Brother Louie (Hot Chocolate song)
|Single by Hot Chocolate|
|B-side||"I Want to Be Free"|
|Songwriter(s)||Errol Brown, Tony Wilson|
|Hot Chocolate singles chronology|
"Brother Louie" is a song about an interracial love affair. The title was written and sung by Errol Brown and Anthony Wilson of the group Hot Chocolate, and was a Top 10 hit in the UK Singles Chart for the band in 1973, produced by Mickie Most. It peaked at number 7 and became the 86th biggest British hit of 1973. Alexis Korner has a spoken word part in this version of the song, Cozy Powell on drums and Phil Dennys arrangement of the string section.
|Single by Stories|
|B-side||"What Comes After"|
|Label||Kama Sutra 577|
|Songwriter(s)||Errol Brown, Anthony Wilson|
|Producer(s)||Kenny Kerner, Richie Wise|
|Stories singles chronology|
"Brother Louie" was covered by the American band Stories (featuring singer Ian Lloyd) about six months after Hot Chocolate's UK hit, and the Stories version made number one on the Billboard Hot 100 in the US and sold a million plus copies to earn a gold disk. In Canada, the Stories' version spent three weeks at number one. The Stories' version is often cited as a "one hit wonder".
Chart performance (Stories)
Weekly singles charts
Another cover was released in 1973 by Roy Ayers on his album Virgo Red, playing vibes instead of singing. It has since been covered by many other artists including The Undisputed Truth, The Quireboys, Peter Beckett, Louie Louie, Matumbi, The Oppressed and Scarecrow. Vandenberg singer Bert Heerink had a top 10 hit in 1995 in the Netherlands with a Dutch version titled "Julie July". More recently, the song has been covered by Bon Jovi and the hip hop group Code Red.
In popular culture
The recording by Stories was featured in the film A Guide to Recognizing Your Saints (2006). The same version also appeared in an episode of the series Nip/Tuck. An alternative rendition of the Stories version of the song was included in the soundtrack of the 2007 film Zodiac. It was also on the soundtrack to the 1999 film Dick and in the 2005 French-Canadian film C.R.A.Z.Y, but the song's first movie appearance was in Wim Wenders' 1974 film Alice in the Cities (7:15 into the movie).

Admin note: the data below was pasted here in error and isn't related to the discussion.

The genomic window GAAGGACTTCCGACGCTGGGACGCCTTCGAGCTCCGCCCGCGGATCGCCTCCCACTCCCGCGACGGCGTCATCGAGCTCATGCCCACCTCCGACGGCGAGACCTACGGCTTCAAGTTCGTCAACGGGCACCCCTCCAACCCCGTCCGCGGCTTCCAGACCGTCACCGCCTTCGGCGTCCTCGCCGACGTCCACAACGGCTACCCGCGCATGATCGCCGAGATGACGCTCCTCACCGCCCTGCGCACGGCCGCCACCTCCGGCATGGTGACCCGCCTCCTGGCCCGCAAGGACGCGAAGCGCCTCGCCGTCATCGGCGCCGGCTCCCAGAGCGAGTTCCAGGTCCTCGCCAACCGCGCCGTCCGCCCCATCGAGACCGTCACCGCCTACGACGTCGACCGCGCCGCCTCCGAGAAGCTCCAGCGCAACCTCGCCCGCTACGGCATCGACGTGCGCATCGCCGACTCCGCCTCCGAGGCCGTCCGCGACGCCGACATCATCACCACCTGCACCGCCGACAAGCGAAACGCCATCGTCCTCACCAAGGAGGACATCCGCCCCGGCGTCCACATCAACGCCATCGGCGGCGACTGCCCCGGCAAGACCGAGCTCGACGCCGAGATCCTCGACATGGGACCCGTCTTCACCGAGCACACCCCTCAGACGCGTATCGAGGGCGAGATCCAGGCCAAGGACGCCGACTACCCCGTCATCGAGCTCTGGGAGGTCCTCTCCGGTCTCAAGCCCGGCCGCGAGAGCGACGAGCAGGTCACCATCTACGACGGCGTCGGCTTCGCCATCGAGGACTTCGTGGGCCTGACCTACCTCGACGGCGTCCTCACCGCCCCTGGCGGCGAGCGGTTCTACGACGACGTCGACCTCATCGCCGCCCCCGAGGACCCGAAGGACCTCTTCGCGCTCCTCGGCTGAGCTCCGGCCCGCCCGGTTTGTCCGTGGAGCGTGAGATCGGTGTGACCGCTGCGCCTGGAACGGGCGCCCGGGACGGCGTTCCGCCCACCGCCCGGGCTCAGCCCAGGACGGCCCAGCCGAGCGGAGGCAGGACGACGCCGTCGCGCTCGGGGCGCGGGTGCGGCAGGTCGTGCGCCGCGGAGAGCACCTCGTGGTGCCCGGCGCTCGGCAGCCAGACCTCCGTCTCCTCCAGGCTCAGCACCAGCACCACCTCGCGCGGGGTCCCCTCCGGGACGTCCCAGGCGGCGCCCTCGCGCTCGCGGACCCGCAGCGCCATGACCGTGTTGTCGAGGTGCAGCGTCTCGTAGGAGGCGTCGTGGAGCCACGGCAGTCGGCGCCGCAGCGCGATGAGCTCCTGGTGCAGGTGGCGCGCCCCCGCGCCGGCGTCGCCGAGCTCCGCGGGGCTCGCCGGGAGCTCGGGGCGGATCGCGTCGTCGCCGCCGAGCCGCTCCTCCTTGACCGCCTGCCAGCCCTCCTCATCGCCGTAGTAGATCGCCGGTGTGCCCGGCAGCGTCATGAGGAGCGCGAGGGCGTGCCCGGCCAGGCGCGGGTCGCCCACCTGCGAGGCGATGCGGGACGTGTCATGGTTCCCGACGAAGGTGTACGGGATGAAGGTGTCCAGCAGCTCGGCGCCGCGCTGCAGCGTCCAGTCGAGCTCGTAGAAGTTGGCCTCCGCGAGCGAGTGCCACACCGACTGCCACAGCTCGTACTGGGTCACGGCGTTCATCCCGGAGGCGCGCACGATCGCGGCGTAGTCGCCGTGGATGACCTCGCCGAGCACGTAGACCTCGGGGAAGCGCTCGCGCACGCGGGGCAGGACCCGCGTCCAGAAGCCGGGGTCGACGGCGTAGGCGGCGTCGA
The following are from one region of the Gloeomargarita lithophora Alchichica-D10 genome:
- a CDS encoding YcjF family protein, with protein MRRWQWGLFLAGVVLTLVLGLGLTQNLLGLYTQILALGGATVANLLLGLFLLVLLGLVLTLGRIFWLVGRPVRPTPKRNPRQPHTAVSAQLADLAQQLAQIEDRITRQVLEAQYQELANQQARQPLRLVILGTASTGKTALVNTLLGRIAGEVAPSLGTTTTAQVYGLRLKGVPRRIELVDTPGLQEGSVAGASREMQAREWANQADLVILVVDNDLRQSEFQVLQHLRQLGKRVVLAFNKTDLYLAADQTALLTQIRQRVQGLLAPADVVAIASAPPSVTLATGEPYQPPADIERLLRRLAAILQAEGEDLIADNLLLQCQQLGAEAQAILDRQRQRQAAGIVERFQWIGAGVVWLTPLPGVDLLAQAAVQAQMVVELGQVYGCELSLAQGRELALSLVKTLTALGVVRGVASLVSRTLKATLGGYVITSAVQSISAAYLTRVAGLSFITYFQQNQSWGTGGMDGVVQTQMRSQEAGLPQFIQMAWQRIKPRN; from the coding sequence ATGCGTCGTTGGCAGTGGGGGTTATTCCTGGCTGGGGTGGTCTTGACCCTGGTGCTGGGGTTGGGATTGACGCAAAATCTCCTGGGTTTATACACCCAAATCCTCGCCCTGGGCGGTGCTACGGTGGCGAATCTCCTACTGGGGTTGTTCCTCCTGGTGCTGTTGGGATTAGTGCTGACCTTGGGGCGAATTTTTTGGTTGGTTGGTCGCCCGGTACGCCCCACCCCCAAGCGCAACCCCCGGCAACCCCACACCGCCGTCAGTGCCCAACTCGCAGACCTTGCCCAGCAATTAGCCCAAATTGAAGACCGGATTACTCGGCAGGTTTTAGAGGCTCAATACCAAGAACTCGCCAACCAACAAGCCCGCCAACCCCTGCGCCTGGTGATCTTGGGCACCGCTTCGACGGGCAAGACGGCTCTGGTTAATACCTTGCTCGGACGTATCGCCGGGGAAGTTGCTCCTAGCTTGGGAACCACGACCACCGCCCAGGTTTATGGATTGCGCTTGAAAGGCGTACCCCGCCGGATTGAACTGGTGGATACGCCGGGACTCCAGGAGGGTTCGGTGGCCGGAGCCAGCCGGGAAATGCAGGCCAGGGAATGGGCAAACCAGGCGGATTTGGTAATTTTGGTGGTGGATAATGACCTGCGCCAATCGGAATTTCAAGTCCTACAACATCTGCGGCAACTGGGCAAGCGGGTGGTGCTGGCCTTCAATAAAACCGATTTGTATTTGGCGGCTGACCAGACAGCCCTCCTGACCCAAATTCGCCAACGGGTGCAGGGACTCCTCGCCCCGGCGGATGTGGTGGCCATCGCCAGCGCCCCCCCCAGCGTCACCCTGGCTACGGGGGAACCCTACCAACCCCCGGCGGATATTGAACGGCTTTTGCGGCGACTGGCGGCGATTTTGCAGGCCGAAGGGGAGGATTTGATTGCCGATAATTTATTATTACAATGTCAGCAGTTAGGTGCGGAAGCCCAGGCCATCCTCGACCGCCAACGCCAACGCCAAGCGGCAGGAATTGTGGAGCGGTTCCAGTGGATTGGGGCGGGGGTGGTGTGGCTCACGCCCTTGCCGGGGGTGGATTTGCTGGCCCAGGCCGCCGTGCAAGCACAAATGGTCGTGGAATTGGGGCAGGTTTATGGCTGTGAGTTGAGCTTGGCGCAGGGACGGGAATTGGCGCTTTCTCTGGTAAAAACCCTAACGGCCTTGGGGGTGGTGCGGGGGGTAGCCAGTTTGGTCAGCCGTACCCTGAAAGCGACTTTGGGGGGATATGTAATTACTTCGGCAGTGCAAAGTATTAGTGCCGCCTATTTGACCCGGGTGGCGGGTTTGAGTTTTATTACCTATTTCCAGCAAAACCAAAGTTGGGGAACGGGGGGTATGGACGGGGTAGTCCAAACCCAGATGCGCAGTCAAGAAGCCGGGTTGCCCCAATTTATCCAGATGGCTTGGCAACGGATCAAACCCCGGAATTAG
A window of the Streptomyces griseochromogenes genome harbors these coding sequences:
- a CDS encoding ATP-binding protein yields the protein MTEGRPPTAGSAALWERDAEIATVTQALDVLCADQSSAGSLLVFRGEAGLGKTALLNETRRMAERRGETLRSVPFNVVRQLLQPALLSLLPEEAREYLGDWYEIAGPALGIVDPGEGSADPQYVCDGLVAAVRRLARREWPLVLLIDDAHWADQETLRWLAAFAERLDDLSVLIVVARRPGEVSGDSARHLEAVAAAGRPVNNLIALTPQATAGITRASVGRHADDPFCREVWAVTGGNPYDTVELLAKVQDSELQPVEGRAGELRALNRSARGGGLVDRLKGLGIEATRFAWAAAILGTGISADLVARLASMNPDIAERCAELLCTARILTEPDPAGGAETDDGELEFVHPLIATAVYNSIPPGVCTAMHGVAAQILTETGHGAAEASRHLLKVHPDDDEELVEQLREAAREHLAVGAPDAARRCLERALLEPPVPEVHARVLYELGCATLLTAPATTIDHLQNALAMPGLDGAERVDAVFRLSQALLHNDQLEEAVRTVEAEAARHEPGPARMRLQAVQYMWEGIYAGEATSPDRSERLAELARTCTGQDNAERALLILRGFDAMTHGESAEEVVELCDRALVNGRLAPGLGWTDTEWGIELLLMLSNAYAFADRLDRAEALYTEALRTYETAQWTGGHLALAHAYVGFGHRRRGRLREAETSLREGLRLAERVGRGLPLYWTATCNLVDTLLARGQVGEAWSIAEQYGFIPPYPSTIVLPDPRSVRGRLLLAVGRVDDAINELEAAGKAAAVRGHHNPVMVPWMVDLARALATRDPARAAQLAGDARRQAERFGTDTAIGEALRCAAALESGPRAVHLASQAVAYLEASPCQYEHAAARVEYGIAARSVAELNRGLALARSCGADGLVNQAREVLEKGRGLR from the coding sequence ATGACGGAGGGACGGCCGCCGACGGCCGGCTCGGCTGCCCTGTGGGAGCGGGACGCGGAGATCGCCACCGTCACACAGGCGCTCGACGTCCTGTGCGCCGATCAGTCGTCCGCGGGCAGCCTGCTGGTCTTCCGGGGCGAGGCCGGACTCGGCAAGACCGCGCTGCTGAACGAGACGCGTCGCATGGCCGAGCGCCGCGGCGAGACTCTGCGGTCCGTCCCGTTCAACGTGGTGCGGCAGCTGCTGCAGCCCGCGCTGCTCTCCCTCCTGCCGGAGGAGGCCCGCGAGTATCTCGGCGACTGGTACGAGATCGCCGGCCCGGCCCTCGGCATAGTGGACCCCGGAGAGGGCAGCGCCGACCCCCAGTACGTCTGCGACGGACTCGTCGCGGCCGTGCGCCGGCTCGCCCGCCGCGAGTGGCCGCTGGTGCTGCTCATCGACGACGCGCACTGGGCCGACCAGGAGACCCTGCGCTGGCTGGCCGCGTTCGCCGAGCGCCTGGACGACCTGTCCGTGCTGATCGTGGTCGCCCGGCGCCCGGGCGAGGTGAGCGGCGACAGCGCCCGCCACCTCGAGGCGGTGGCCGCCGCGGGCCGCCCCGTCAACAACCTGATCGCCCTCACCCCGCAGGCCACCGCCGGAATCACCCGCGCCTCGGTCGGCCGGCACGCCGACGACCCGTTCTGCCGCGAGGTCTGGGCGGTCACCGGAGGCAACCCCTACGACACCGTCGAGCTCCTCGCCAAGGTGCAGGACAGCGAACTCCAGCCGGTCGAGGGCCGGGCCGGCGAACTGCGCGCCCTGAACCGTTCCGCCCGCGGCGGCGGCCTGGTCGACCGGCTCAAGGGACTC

The song, with slightly different wording, is used as the theme song to the television series Louie, a sitcom loosely based on the life of American comedian Louis C.K. The word "cry" was changed to "die" in the second repetition of the chorus. This version was produced by Reggie Watts, with the intro emulating the Hot Chocolate version, and with Stories singer Ian Lloyd reprising his vocals.
- Roberts, David (2006). British Hit Singles & Albums (19th ed.). London: Guinness World Records Limited. p. 259. ISBN 1-904994-10-5.
- "Top 100 1973 - UK Music Charts". Uk-charts.top-source.info. Retrieved 2016-10-08.
- US Top 100 Music Hits (August 25, 1973). "Brother Louie". Billboard website. Retrieved May 7, 2012.
- "Image : RPM Weekly - Library and Archives Canada". Bac-lac.gc.ca. Retrieved 2016-10-08.
- Steffen Hung. "Forum - 1970 (ARIA Charts: Special Occasion Charts)". Australian-charts.com. Archived from the original on 2016-06-02. Retrieved 2016-10-08.
- "Archived copy". Archived from the original on 2016-03-06. Retrieved 2016-03-02.
- "Top 100 Hits of 1973/Top 100 Songs of 1973". Musicoutfitters.com. Retrieved 2016-10-08.
- "Archived copy". Archived from the original on 2015-01-11. Retrieved 2016-06-25.
- "1200 Techniques's Karma sample of Hot Chocolate's Brother Louie". whosampled.com.
"Touch Me in the Morning" by Diana Ross
|US Billboard Hot 100 number-one single (Stories version)
August 25, 1973 (two weeks)
"Let's Get It On" by Marvin Gaye